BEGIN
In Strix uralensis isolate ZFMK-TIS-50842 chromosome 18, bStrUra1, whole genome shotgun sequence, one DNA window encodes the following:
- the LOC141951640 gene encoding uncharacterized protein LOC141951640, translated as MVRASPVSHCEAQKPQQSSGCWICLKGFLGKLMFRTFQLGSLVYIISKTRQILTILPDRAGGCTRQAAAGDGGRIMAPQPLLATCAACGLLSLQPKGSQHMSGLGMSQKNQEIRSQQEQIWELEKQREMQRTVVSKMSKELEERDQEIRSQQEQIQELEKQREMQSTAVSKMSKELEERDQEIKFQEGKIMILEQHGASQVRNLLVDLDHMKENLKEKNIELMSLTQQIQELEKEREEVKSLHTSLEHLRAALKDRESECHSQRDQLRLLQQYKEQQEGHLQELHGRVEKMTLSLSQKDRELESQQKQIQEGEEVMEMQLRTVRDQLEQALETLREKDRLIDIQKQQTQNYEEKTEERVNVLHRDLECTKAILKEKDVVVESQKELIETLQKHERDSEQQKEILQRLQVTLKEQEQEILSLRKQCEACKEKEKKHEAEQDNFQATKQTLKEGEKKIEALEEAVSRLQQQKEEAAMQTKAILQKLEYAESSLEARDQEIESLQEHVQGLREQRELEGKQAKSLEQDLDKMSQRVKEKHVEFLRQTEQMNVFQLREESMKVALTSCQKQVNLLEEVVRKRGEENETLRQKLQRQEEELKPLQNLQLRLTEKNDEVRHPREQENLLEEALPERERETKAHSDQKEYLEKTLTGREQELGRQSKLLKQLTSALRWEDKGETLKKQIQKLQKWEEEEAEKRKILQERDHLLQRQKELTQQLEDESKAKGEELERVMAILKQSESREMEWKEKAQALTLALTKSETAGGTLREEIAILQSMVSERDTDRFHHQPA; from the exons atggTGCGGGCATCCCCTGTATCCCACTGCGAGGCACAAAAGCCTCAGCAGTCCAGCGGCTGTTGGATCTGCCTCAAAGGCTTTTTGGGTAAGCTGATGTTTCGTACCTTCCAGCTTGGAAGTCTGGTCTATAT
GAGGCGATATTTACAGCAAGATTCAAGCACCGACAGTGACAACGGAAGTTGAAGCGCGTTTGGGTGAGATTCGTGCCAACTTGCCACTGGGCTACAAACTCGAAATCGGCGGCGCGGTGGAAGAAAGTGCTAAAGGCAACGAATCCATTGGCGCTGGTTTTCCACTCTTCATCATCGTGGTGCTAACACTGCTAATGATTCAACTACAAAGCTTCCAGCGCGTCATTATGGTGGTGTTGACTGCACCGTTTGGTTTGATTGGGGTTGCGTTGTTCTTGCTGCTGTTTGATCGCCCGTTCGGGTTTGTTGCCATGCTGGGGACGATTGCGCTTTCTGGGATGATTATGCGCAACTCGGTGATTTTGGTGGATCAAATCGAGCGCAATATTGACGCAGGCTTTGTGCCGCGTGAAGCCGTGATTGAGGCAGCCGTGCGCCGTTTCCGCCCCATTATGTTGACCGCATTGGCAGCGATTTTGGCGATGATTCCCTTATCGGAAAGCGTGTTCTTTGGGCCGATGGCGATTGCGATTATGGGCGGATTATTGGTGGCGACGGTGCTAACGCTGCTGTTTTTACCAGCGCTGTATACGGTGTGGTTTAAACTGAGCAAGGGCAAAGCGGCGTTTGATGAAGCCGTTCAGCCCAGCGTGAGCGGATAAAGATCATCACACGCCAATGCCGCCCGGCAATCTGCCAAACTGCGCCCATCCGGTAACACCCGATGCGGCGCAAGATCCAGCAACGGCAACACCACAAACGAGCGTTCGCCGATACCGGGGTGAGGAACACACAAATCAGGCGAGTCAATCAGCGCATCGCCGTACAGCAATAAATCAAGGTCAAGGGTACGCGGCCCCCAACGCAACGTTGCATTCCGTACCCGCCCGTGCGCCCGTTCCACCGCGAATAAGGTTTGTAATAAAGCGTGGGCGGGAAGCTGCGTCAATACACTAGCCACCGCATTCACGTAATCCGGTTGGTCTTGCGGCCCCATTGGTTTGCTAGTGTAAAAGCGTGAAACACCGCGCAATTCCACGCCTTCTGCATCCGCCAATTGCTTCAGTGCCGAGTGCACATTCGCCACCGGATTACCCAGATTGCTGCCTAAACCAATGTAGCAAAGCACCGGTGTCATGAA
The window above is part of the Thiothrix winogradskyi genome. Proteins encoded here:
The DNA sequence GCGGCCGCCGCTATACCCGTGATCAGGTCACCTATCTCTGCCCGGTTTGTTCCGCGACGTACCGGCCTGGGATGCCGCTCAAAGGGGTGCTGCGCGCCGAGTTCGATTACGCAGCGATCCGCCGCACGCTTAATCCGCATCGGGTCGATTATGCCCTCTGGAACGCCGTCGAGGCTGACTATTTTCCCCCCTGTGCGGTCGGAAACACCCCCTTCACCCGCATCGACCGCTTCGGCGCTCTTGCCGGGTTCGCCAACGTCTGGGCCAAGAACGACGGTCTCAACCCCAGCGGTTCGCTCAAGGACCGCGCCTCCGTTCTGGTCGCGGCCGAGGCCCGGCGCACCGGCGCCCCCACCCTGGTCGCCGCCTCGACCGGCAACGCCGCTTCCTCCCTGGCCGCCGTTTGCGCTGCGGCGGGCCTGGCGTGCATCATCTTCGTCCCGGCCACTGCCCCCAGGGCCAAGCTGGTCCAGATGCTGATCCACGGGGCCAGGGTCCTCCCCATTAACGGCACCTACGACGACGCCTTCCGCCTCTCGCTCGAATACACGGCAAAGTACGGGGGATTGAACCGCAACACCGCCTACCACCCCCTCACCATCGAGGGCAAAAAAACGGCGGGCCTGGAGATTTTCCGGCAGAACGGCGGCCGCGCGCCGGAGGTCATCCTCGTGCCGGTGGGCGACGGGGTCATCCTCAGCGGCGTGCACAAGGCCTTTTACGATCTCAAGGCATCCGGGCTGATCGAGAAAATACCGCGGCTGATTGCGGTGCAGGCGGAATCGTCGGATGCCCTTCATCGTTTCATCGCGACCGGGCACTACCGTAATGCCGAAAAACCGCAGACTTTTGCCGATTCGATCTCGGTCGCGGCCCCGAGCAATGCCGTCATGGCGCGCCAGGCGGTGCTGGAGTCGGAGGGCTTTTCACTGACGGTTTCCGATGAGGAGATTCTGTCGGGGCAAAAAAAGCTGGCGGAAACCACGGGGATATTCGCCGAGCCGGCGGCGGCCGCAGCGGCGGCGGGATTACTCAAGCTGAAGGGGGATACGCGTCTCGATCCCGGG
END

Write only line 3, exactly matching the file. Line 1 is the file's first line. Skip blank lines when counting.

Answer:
GAGGCGATATTTACAGCAAGATTCAAGCACCGACAGTGACAACGGAAGTTGAAGCGCGTTTGGGTGAGATTCGTGCCAACTTGCCACTGGGCTACAAACTCGAAATCGGCGGCGCGGTGGAAGAAAGTGCTAAAGGCAACGAATCCATTGGCGCTGGTTTTCCACTCTTCATCATCGTGGTGCTAACACTGCTAATGATTCAACTACAAAGCTTCCAGCGCGTCATTATGGTGGTGTTGACTGCACCGTTTGGTTTGATTGGGGTTGCGTTGTTCTTGCTGCTGTTTGATCGCCCGTTCGGGTTTGTTGCCATGCTGGGGACGATTGCGCTTTCTGGGATGATTATGCGCAACTCGGTGATTTTGGTGGATCAAATCGAGCGCAATATTGACGCAGGCTTTGTGCCGCGTGAAGCCGTGATTGAGGCAGCCGTGCGCCGTTTCCGCCCCATTATGTTGACCGCATTGGCAGCGATTTTGGCGATGATTCCCTTATCGGAAAGCGTGTTCTTTGGGCCGATGGCGATTGCGATTATGGGCGGATTATTGGTGGCGACGGTGCTAACGCTGCTGTTTTTACCAGCGCTGTATACGGTGTGGTTTAAACTGAGCAAGGGCAAAGCGGCGTTTGATGAAGCCGTTCAGCCCAGCGTGAGCGGATAAAGATCATCACACGCCAATGCCGCCCGGCAATCTGCCAAACTGCGCCCATCCGGTAACACCCGATGCGGCGCAAGATCCAGCAACGGCAACACCACAAACGAGCGTTCGCCGATACCGGGGTGAGGAACACACAAATCAGGCGAGTCAATCAGCGCATCGCCGTACAGCAATAAATCAAGGTCAAGGGTACGCGGCCCCCAACGCAACGTTGCATTCCGTACCCGCCCGTGCGCCCGTTCCACCGCGAATAAGGTTTGTAATAAAGCGTGGGCGGGAAGCTGCGTCAATACACTAGCCACCGCATTCACGTAATCCGGTTGGTCTTGCGGCCCCATTGGTTTGCTAGTGTAAAAGCGTGAAACACCGCGCAATTCCACGCCTTCTGCATCCGCCAATTGCTTCAGTGCCGAGTGCACATTCGCCACCGGATTACCCAGATTGCTGCCTAAACCAATGTAGCAAAGCACCGGTGTCATGAA